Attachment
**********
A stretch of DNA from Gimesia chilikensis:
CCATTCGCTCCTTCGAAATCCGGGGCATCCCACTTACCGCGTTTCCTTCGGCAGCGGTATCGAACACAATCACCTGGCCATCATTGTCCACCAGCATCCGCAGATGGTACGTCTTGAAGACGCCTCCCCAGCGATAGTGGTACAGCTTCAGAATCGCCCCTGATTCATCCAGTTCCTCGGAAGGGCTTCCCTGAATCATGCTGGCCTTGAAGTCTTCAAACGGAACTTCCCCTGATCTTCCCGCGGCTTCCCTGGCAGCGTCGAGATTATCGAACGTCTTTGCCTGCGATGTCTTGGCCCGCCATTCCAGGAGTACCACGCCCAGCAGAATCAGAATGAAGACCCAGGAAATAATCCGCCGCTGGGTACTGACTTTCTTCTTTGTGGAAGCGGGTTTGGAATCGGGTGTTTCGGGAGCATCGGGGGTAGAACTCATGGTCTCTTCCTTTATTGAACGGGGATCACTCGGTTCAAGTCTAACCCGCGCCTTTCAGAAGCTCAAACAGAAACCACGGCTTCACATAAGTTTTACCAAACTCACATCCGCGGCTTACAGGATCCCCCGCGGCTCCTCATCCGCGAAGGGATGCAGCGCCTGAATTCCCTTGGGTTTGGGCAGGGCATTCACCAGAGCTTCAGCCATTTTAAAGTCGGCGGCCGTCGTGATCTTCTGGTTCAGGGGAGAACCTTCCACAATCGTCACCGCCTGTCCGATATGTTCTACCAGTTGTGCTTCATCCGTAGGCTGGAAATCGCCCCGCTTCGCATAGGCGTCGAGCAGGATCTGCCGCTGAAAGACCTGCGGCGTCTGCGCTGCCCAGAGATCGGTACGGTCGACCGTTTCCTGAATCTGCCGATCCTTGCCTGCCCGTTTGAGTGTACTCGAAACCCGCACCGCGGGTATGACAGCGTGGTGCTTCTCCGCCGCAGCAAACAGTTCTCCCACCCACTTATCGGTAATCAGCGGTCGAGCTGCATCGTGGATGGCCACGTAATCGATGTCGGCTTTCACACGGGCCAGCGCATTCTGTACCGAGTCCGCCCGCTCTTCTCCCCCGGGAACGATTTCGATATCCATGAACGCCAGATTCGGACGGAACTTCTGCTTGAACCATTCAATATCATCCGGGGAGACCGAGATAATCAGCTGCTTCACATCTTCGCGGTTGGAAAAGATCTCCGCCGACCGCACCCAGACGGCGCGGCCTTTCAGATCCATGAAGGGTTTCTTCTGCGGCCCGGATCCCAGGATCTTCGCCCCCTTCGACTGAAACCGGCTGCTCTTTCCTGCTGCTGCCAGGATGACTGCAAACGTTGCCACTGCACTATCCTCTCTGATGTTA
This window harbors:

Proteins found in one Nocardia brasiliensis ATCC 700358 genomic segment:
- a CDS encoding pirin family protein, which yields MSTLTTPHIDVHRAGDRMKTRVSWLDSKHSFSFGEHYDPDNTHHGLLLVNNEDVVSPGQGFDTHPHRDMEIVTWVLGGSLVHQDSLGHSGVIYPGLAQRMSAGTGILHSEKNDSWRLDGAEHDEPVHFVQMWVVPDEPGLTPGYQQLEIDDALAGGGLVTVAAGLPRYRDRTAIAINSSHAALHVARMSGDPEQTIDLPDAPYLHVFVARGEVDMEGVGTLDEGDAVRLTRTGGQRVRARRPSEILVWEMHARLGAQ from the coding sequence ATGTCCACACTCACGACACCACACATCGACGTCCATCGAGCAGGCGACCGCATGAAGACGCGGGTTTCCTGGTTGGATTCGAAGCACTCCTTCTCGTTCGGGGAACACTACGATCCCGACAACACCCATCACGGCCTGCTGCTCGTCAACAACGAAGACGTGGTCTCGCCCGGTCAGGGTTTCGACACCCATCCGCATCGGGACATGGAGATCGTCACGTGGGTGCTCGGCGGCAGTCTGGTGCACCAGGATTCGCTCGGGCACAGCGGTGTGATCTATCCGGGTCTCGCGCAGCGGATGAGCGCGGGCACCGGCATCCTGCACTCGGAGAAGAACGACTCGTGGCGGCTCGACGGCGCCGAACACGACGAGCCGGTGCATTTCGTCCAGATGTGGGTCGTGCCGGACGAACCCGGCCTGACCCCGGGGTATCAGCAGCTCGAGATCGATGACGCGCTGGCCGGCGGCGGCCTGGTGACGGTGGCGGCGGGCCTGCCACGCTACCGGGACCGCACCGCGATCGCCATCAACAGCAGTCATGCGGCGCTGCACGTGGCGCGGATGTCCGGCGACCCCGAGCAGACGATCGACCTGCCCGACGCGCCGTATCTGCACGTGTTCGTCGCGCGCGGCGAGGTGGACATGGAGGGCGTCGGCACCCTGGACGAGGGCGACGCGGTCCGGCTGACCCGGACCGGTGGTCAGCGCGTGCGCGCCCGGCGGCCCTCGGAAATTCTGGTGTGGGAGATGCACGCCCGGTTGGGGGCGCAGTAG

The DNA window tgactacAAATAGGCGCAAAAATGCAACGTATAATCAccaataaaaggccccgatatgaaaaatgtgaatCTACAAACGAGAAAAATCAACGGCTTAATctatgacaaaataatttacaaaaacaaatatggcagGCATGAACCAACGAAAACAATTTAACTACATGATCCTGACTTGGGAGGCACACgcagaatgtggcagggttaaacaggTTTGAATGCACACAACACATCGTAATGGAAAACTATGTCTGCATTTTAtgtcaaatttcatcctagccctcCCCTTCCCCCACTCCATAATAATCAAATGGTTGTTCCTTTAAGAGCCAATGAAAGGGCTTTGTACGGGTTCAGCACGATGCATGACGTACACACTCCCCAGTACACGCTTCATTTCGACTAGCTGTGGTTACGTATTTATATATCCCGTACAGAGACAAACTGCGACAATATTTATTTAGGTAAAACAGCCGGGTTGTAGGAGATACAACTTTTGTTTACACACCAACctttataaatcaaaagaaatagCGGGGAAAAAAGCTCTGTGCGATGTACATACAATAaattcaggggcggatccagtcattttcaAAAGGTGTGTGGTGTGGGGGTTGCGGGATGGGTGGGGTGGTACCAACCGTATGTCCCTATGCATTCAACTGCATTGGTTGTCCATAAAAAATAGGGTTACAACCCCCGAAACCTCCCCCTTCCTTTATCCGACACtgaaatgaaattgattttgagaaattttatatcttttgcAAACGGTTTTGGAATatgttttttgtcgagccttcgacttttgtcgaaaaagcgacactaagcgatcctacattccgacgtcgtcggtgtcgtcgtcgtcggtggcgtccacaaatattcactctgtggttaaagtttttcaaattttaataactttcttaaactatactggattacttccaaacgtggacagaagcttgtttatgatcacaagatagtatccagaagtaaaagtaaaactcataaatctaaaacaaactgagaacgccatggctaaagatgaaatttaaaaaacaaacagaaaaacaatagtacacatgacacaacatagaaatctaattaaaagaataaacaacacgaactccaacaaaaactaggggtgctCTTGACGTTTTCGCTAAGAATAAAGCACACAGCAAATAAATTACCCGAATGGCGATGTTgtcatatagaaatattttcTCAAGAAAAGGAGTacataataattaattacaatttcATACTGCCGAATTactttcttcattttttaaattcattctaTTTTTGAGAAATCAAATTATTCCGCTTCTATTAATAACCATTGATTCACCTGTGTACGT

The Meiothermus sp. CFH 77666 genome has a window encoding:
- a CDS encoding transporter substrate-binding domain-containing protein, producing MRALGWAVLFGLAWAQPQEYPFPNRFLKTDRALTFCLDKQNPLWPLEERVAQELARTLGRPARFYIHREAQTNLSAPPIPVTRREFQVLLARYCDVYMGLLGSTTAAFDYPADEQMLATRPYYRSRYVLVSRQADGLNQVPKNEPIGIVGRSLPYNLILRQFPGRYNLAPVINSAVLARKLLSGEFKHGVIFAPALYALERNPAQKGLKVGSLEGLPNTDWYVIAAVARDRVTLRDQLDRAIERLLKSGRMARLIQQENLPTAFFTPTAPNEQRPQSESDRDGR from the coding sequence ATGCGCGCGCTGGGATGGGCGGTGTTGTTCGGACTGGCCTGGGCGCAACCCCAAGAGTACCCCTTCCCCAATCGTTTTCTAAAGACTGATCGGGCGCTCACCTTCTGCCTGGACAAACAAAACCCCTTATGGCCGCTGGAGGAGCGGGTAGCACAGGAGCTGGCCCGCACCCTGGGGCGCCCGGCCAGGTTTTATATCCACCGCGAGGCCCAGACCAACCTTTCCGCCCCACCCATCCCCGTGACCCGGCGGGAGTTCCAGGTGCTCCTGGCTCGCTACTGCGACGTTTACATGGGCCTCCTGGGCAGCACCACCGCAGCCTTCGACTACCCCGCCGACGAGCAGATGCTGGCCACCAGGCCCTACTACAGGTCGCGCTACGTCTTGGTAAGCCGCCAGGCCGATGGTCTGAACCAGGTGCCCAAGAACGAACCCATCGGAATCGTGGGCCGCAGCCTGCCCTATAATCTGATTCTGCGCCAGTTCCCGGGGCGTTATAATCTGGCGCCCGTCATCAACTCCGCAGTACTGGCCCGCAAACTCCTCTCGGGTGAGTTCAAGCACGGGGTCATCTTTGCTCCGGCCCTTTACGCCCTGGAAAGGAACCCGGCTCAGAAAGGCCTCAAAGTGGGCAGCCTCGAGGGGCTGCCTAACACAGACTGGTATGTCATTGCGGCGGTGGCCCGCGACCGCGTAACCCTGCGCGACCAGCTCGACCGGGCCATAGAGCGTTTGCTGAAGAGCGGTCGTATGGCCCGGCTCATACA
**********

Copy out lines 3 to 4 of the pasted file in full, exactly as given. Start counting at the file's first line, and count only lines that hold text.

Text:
This window harbors:

Proteins found in one Nocardia brasiliensis ATCC 700358 genomic segment: